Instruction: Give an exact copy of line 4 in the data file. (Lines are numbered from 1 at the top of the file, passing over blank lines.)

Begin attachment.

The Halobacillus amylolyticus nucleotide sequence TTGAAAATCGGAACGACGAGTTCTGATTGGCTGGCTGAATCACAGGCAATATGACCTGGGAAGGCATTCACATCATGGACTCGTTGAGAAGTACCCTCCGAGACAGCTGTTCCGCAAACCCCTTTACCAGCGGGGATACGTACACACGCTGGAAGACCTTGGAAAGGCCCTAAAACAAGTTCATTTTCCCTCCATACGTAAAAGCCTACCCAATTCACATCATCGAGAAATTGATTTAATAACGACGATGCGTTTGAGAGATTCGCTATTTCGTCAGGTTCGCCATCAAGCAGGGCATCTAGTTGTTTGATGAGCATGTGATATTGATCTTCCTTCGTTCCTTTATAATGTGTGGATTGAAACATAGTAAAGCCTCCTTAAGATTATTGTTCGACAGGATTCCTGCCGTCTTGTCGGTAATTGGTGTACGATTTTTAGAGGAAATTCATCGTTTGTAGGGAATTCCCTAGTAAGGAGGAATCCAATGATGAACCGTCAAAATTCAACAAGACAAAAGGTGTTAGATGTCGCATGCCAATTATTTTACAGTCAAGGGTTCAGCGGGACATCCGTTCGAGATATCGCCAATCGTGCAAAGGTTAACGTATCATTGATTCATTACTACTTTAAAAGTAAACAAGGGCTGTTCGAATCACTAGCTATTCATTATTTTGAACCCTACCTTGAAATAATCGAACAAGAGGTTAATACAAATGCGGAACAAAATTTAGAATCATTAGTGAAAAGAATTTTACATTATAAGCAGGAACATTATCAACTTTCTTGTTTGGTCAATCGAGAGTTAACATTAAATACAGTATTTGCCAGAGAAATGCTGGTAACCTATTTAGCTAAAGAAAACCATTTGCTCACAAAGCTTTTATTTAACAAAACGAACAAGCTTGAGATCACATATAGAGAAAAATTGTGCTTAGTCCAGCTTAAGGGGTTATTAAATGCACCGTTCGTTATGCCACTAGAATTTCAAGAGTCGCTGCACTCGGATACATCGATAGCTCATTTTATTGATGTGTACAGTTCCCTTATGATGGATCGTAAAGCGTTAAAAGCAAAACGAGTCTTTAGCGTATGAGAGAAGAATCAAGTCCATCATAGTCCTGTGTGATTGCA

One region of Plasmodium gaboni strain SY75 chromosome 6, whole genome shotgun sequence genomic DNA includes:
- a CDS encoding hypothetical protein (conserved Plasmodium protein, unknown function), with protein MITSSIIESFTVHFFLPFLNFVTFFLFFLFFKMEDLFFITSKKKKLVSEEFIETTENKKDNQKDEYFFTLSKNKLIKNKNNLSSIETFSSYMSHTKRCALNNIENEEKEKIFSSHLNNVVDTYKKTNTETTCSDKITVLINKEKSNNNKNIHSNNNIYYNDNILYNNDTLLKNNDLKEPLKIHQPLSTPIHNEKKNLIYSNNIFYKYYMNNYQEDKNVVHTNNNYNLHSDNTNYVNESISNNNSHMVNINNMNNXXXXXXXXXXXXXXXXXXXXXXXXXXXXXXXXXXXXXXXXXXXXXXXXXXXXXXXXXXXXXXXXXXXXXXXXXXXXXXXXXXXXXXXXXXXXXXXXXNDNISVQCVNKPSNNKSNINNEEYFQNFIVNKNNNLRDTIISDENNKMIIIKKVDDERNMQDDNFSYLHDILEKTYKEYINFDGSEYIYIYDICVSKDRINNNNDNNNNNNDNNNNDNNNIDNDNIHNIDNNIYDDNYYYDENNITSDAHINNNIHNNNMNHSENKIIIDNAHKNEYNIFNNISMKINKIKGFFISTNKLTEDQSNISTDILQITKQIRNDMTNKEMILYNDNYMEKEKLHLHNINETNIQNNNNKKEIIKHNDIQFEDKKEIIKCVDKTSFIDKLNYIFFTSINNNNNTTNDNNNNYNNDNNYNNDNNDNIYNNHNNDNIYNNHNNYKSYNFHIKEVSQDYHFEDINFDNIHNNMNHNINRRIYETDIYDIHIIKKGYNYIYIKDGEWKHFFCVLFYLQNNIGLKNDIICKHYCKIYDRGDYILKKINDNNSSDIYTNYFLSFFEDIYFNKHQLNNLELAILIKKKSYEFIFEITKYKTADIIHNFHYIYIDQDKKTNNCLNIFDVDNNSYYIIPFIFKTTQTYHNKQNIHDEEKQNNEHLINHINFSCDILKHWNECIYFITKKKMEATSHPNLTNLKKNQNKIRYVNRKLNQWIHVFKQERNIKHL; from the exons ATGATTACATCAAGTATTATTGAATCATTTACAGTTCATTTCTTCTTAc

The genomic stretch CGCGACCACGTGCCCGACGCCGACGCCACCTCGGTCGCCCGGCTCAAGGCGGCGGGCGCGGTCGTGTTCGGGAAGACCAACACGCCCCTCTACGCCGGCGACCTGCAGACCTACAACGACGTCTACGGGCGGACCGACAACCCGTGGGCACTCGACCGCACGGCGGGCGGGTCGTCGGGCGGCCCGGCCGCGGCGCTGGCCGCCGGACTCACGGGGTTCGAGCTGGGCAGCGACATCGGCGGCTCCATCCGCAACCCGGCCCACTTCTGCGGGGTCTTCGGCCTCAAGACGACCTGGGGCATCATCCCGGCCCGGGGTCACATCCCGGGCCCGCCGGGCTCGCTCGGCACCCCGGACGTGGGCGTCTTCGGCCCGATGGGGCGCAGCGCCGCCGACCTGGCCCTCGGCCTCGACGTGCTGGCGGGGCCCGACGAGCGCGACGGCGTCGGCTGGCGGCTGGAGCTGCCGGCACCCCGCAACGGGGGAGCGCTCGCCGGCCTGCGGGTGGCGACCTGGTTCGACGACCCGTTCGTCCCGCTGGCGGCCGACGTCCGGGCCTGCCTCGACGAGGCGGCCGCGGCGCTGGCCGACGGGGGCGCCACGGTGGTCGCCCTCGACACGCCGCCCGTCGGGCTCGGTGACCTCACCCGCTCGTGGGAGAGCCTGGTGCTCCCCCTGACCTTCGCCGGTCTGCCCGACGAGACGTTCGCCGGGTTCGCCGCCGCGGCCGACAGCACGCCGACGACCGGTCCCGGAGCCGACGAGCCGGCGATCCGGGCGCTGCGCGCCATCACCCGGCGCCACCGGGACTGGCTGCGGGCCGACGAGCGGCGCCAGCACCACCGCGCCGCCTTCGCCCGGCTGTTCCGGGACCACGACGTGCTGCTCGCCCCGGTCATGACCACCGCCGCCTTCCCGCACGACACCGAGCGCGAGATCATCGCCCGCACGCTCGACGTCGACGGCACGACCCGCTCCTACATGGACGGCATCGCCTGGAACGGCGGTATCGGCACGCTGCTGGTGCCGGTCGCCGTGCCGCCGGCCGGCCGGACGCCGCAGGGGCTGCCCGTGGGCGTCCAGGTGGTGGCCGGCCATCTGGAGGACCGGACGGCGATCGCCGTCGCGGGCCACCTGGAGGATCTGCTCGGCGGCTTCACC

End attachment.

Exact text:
The genomic stretch CGCGACCACGTGCCCGACGCCGACGCCACCTCGGTCGCCCGGCTCAAGGCGGCGGGCGCGGTCGTGTTCGGGAAGACCAACACGCCCCTCTACGCCGGCGACCTGCAGACCTACAACGACGTCTACGGGCGGACCGACAACCCGTGGGCACTCGACCGCACGGCGGGCGGGTCGTCGGGCGGCCCGGCCGCGGCGCTGGCCGCCGGACTCACGGGGTTCGAGCTGGGCAGCGACATCGGCGGCTCCATCCGCAACCCGGCCCACTTCTGCGGGGTCTTCGGCCTCAAGACGACCTGGGGCATCATCCCGGCCCGGGGTCACATCCCGGGCCCGCCGGGCTCGCTCGGCACCCCGGACGTGGGCGTCTTCGGCCCGATGGGGCGCAGCGCCGCCGACCTGGCCCTCGGCCTCGACGTGCTGGCGGGGCCCGACGAGCGCGACGGCGTCGGCTGGCGGCTGGAGCTGCCGGCACCCCGCAACGGGGGAGCGCTCGCCGGCCTGCGGGTGGCGACCTGGTTCGACGACCCGTTCGTCCCGCTGGCGGCCGACGTCCGGGCCTGCCTCGACGAGGCGGCCGCGGCGCTGGCCGACGGGGGCGCCACGGTGGTCGCCCTCGACACGCCGCCCGTCGGGCTCGGTGACCTCACCCGCTCGTGGGAGAGCCTGGTGCTCCCCCTGACCTTCGCCGGTCTGCCCGACGAGACGTTCGCCGGGTTCGCCGCCGCGGCCGACAGCACGCCGACGACCGGTCCCGGAGCCGACGAGCCGGCGATCCGGGCGCTGCGCGCCATCACCCGGCGCCACCGGGACTGGCTGCGGGCCGACGAGCGGCGCCAGCACCACCGCGCCGCCTTCGCCCGGCTGTTCCGGGACCACGACGTGCTGCTCGCCCCGGTCATGACCACCGCCGCCTTCCCGCACGACACCGAGCGCGAGATCATCGCCCGCACGCTCGACGTCGACGGCACGACCCGCTCCTACATGGACGGCATCGCCTGGAACGGCGGTATCGGCACGCTGCTGGTGCCGGTCGCCGTGCCGCCGGCCGGCCGGACGCCGCAGGGGCTGCCCGTGGGCGTCCAGGTGGTGGCCGGCCATCTGGAGGACCGGACGGCGATCGCCGTCGCGGGCCACCTGGAGGATCTGCTCGGCGGCTTCACC